Sverstyuk was released in October 1983. In Kyiv he found work again as a joiner, but lost his job in 1988 after visiting the US embassy which had organized a reception for Soviet dissidents.

From the summer of 1987 Sverstyuk played an active role in the work of the semi-legal Ukrainsky kulturolohychny klub [The Ukrainian Cultural Studies Club] (UCSC). He delivered a lecture on what would have been the fiftieth birthday of Vasyl STUS who had died in a labour camp, and announced that he had passed this to the London Centre of the International PEN-club.

Since 1989 Sverstyuk has been the Editor of the Christian newspaper “Nasha vira” [“Our faith”].  He has upheld the position of the Ukrainian Autocephalous Orthodox Church (UAOC) in not wishing to be a State Church.  He has also held the position of Chairperson of the Ukrainian Association of the Independent Creative Intelligentsia which each year awards Vasyl Stus Literary Prizes.  In 1993 he was elected Chairperson of the Ukrainian PEN-club.

Sverstyuk’s numerous articles and public addresses to the intelligentsia, university and school students on radio and television have contributed to overcoming the inertia of fear in society and to the rebirth of national spiritual values. Remaining aloof from political organizations, Sverstyuk has influenced the formation of the ideology behind the national patriotic movement in Ukraine as a whole and in particular on the spiritual regeneration of the country.

In his paper “Shistdesyatnyky i Zakhid” [“Shestydesyatnyky or Sixties activists and the West”], presented in Urbana-Champaign and Harvard in 1991, Sverstyuk gave the following assessment of the historic changes which had occurred: “The aggressive communist power, rooted in crime and threatening the world, unexpectedly rejected its style of challenges and threats. It drooped, turned 180 degrees and accepted the language of its victims - those tortured and those not yet crushed with their prisoners’ numbers. This was the eternal quiet language of truth, its stream flowing through all history. The communists could not make it wither and were unable to divert its flow with their “truth”. Seemingly they understood that the common language of the world could be only this quiet language of those oppressed and persecuted for the truth which comes from sacred springs”

In 1993 Sversyuk defended his doctoral thesis[2] at the Ukrainian Free University in Munich on the topic “Ukrainian Literature and the Christian Tradition”.

Sverstyuk’s most well-known books are “Sobor u ryshtovanni” (1970), “Bludni syni Ukrainy” [“Ukraine’s Prodigal Sons”] (1993), “Shevchenko i chas” [“Shevchenko and time”] (1996) and “Na svyati nadiyi” [“At the Festival of Hope”] (1999).  He has also published many articles and essays on literary themes, psychology and religion, as well as poems and translations from German, English and Russian.

He was awarded the Shevchenko State Prize in 1995. He was made a full member of the Ukrainian Free Academy of Sciences in the USA in 1996.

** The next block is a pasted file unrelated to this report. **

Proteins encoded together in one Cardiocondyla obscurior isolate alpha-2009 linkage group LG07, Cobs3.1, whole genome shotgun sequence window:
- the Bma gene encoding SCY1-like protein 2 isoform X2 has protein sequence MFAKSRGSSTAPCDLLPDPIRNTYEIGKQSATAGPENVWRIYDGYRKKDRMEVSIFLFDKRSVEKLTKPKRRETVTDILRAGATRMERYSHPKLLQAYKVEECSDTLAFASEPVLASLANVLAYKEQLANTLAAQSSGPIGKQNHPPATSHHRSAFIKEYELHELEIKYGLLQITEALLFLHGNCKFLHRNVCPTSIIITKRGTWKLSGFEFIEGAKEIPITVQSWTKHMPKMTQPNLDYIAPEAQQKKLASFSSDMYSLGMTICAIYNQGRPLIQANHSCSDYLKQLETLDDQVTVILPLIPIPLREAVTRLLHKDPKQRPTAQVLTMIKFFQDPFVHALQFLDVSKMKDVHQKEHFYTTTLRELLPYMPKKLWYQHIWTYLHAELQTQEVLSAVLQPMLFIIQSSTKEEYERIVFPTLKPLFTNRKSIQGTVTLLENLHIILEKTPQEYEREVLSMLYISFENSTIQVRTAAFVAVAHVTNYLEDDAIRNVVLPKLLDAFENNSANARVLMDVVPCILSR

Yevhen Sverstyuk lives in Kyiv.

  V. Kaplun.  Revised and supplemented by Y. Sverstyuk and V. Ovsiyenko




Y. Sverstyuk. . Sobor u ryshtovanni. Paris – Baltimore: Smoloskyp, 1970.

Yevhen Sverstiuk. Clandestine Essays. Harvard: 1976.

Y. Sverstyuk.  Essays. Frankfurt, 1976.

Angst, ich bin dich losgeworden [Fear, I have freed myself from your clutches], FRG, 1980. 

Selected works.  – Munich: Suchasnist, 1979.

Y. Sverstyuk  Lehrjahre des ewigen Gottes [Years of study of the Everlasting Lord]. -  Hamburg: 1990.

Y. Sverstyuk. Bludni syni Ukrainy. К.: Znannya, 1993.

Y. Sverstyuk. Shevchenko i chas, Kyiv: 1996.

Y. Sverstyuk. Na svyati nadiyi. Кyiv: 1999.


А.Русначенко. Національно-визвольний рух в Україні. / A. Rusnachenko. The National Liberation Movement in Ukraine.  – Kyiv: The O. Teliha Publishing house, 1998, pp 32, 142, 147, 149, 169, 176, 178, 182, 187, 190, 191, 206, 218, 222, 268.

“Khronika tekushchykh sobytiy” [’Chronicle of Current Events’] (CCE)  — Amsterdam: The Herzen Foundation, 1970, No. 1-15.— С. 144.

CCE — Amsterdam: The Herzen Foundation, 1979, No. 16-27.— pp. 352, 354, 472.

CCE.— New York: Khronika, 1974, No. 32.— p. 87.

CCE.— New York: Khronika,1975, No. 33.— pp. 30/ 35/ 49; No. 34.— p. 64.

CCE.— New York: Khronika, 1976, No. 39.— p. 68.

CCE.— New York: Khronika, 1977, No. 42.— p. 48, 50, 52, 59; No. 43.— p. 15; No. 44.— pp. 45, 52; No.45.— pp. 41, 42, 50.

CCE.— New York: Khronika, 1978, No.. 48.— pp. 59, 72; No. 49.— pp. 9, 26.

CCE.— New York: Khronika, 1979, No. 51.— pp. 60-62, 64, 73-77, 89-91.

CCE.— New York: Khronika, 1980, No. 52.— pp. 37, 39, 43, 44, 58-61; No.. 54.— pp. 38-39, 75; No. 55.— p. 31; No. 56.— pp. 64, 118, 143.

CCE.— New York: Khronika, 1981, No. 57.— p. 97; No. 58.— pp. 74-75.

Yury Lutsky. Lystuvannya [Correspondence with] Yevhen Sverstyuk. Baltimore – Toronto: Smoloskyp, 1992.

“Ukrainsky visnyk” [“Ukrainian Herald” ] No. VI. Paris – Baltimore: Smoloskyp, 1971.— pp. 1, 19, 20, 23-27, 56, 72, 116-122, 147, 148.


[1]  The fire was deliberately lit and he article questioned the official version, suggesting that the act of arson was part of a policy to destroy Ukrainian heritage. It would seem that Pogruzhalsky, the man convicted of the crime was, in fact, employed by the KGB.  (translator’s note)

[2]  In Ukraine post-graduate students become Candidates of Philosophy equivalent to PhD.  Some go on to the higher Doctor of Philosophy  (translator’s note)